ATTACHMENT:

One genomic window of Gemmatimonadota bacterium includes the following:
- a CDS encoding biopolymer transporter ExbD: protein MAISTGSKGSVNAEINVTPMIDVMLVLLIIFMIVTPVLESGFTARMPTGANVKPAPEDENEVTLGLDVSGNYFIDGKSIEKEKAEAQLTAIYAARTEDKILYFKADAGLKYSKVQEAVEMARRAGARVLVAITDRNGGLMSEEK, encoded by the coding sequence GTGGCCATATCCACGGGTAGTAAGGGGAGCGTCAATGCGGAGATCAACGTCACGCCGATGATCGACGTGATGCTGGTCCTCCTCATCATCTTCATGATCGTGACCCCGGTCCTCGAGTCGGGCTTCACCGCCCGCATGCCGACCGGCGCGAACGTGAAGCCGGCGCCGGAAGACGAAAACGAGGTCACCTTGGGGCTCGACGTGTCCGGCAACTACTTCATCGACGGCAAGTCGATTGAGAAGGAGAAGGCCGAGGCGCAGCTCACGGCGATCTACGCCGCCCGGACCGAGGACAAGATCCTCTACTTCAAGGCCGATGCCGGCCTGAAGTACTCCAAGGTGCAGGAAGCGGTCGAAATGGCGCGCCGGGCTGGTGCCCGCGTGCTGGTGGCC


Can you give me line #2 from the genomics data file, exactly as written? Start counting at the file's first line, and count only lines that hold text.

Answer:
- a CDS encoding biopolymer transporter ExbD: protein MAISTGSKGSVNAEINVTPMIDVMLVLLIIFMIVTPVLESGFTARMPTGANVKPAPEDENEVTLGLDVSGNYFIDGKSIEKEKAEAQLTAIYAARTEDKILYFKADAGLKYSKVQEAVEMARRAGARVLVAITDRNGGLMSEEK, encoded by the coding sequence GTGGCCATATCCACGGGTAGTAAGGGGAGCGTCAATGCGGAGATCAACGTCACGCCGATGATCGACGTGATGCTGGTCCTCCTCATCATCTTCATGATCGTGACCCCGGTCCTCGAGTCGGGCTTCACCGCCCGCATGCCGACCGGCGCGAACGTGAAGCCGGCGCCGGAAGACGAAAACGAGGTCACCTTGGGGCTCGACGTGTCCGGCAACTACTTCATCGACGGCAAGTCGATTGAGAAGGAGAAGGCCGAGGCGCAGCTCACGGCGATCTACGCCGCCCGGACCGAGGACAAGATCCTCTACTTCAAGGCCGATGCCGGCCTGAAGTACTCCAAGGTGCAGGAAGCGGTCGAAATGGCGCGCCGGGCTGGTGCCCGCGTGCTGGTGGCC